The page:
Antimatter is the stuff of science fiction: in Star Trek the ‘warp drive’ uses the explosive reaction between matter and antimatter to propel the starship Enterprise through space without fuel. Now a new facility at CERN is to produce and store antimatter particles and experts from Liverpool University, based at the Cockcroft Institute, are leading a research programme to train antimatter scientists.
Professor Carsten P. Welsch of the Cockcroft Institute and Head of the Physics Department at the University of Liverpool explains that a new research and training network called AVA, ‘Accelerators Validating Antimatter physics’, is looking at the mysterious particles that are thought to mirror those in the ‘real’ world.
Prof Welsch says: “Antimatter is difficult to investigate because when an antiparticle and a particle meet they annihilate each other, disappearing in a flash of energy, so a trapping device is needed. By using electromagnetic force fields we have been able to store antimatter inside vacuum vessels, but until now this has been for a very small number of antiparticles for a limited amount of time.
“When ELENA (Extra Low ENergy Antiproton ring) comes online at CERN later this year it will be the first and only facility in the world able to store and then deliver cooled antiproton beams at low energy. This facility will allow us to investigate some of the great unsolved problems in physics and AVA will provide the tools to do this.”
According to scientific theories, every type of matter in the universe created after the big bang should have been accompanied by equal amounts of antimatter (particles with the opposite charge), but this isn’t so. Scientists believe there may be subtle differences between the two types of matter that has allowed matter to wipe out antimatter and for the universe to develop. A better understanding of this phenomenon may create the opportunity for new types of beams with unique properties.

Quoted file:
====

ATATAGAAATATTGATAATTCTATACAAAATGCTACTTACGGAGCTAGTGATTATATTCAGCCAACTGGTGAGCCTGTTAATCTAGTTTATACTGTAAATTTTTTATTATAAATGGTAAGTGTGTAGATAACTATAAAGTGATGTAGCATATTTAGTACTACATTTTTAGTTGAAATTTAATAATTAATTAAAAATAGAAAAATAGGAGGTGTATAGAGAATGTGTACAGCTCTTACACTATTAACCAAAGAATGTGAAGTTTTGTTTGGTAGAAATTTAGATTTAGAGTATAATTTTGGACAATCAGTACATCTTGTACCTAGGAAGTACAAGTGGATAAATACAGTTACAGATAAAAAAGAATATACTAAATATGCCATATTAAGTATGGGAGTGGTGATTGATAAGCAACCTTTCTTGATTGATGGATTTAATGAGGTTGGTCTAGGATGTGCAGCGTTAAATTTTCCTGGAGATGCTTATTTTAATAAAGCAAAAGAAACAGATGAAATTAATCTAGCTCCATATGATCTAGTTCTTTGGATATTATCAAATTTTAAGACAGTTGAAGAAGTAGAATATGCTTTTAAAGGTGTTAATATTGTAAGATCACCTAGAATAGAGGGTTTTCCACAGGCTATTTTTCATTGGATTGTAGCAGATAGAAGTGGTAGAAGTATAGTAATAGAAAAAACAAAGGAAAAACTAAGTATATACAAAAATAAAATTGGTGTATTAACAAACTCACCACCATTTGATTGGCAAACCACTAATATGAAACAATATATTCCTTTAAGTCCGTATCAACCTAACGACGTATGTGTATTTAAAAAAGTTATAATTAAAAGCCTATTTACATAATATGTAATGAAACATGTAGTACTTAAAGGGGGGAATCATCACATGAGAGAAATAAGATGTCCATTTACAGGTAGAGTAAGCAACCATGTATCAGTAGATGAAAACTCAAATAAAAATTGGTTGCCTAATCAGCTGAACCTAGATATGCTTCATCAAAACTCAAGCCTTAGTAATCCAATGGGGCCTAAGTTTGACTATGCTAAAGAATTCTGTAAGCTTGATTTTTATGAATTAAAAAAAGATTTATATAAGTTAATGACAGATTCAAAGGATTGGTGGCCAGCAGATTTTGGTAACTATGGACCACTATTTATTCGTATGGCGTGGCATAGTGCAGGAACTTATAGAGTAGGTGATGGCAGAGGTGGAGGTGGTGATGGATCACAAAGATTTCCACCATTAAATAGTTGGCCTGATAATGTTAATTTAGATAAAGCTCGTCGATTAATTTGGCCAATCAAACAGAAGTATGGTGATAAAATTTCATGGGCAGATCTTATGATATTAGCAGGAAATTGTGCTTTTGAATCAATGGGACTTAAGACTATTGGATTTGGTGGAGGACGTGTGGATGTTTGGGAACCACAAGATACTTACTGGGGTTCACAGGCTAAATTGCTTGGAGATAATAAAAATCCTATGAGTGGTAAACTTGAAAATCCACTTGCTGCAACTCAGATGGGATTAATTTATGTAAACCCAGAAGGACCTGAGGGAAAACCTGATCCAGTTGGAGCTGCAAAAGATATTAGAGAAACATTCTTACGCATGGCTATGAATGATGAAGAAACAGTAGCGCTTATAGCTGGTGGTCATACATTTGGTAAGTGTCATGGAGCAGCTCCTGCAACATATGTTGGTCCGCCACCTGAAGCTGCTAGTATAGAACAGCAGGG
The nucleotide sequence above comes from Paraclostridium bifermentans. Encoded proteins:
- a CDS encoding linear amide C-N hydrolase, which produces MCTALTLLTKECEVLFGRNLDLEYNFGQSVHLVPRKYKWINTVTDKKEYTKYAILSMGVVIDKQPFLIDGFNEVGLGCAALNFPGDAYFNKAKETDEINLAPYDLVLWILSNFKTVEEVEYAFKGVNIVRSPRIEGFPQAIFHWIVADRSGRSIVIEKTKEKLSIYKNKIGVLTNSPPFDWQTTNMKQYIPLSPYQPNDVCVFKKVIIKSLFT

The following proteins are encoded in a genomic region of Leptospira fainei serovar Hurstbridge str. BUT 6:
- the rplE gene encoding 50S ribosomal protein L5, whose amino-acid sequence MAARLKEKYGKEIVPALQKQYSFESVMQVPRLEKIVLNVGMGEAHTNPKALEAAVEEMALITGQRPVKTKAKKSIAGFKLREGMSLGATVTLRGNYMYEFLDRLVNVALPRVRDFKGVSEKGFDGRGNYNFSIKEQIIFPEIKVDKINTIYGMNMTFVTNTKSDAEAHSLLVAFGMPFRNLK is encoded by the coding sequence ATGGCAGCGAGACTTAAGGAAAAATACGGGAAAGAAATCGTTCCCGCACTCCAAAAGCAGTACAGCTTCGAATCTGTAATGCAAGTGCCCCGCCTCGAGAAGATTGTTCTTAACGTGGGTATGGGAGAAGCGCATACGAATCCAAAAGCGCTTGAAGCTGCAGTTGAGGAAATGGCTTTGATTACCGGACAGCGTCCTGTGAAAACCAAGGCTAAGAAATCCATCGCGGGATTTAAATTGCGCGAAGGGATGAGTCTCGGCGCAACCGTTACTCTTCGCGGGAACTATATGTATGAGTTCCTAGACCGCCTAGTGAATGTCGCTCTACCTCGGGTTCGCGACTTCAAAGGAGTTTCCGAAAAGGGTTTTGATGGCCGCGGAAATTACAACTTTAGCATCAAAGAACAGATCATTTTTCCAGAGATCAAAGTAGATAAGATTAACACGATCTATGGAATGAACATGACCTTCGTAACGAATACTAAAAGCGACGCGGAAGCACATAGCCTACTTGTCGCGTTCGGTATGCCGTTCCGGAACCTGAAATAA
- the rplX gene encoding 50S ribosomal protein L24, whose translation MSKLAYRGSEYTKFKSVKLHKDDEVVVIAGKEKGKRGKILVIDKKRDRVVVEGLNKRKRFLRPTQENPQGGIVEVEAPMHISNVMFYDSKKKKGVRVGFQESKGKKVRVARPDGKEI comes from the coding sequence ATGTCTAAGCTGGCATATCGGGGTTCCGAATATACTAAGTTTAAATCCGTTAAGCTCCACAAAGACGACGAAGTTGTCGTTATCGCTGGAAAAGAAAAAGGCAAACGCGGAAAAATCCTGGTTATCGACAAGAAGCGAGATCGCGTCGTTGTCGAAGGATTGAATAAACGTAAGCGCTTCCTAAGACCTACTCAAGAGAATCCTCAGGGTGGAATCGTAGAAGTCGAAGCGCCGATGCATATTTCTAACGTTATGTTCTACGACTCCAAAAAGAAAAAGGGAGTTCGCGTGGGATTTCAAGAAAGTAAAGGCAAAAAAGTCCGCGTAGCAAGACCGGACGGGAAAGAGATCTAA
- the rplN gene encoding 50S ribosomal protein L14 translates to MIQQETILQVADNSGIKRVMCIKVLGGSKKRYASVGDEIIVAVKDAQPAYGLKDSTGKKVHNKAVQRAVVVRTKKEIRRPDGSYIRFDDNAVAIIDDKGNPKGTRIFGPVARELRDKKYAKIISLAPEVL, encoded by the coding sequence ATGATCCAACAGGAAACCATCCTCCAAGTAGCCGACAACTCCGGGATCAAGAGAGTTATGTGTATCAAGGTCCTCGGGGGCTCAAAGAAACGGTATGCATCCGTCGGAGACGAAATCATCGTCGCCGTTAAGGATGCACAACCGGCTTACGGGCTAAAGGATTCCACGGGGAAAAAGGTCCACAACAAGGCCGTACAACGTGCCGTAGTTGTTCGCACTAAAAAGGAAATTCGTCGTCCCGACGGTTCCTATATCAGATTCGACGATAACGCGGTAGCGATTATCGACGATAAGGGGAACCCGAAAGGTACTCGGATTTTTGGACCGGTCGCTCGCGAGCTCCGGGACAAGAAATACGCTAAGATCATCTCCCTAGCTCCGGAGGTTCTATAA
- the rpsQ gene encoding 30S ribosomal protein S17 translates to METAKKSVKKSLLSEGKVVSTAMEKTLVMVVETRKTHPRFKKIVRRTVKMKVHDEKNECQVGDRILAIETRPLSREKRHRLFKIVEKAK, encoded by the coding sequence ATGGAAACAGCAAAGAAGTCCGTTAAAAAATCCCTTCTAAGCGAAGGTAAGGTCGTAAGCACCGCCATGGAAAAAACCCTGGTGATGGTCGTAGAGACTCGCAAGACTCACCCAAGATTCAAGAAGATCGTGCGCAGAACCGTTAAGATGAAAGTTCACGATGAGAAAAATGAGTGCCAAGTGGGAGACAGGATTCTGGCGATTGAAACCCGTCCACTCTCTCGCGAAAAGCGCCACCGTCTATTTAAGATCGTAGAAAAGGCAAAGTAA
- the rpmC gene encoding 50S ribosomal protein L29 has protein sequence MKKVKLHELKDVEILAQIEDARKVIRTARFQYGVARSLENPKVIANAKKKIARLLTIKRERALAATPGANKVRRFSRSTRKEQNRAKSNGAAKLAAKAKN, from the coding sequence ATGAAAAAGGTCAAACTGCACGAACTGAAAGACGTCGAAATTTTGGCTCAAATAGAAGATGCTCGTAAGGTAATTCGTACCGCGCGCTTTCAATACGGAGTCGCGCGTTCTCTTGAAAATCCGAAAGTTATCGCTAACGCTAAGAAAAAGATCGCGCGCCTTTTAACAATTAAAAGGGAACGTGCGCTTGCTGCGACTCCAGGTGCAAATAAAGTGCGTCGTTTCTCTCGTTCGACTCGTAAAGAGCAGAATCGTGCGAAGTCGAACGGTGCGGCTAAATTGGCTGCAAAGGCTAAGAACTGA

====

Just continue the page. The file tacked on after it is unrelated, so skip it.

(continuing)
The existing technology for producing and storing antimatter particles at very low energies is very limited. AVA will develop the necessary tools and techniques required to manage low energy storage rings and control the antiproton beams they produce.
AVA is a new European training network brings together five universities, eight national and international research centres and 13 industry partners to carry out interdisciplinary antimatter research and training for 15 Fellows.
Prof Welsch says: “The instrumentation and detectors to be developed by AVA will provide us with much better insight into low energy antimatter beams, so that we will be able to understand and control them better and carry out hitherto impossible experiments. At the same time I expect the technologies that will be developed within AVA to benefit other accelerator facilities around the world.”
This includes the new ELENA facility at CERN, which will allow studies into the effects of gravity on antimatter, precession spectrometry on antihydrogen, and also investigations into antiprotonic atoms. In the longer term, AVA will also support the development of a dedicated Facility for Low energy Antiproton and Ion Research (FLAIR) currently under construction in Germany.
Prof Welsch concludes: “The Fellows trained by AVA will be at the frontier of one of the most exciting areas of physics and will boldly go where no scientist has been before.”
More information http://www.ava-project.eu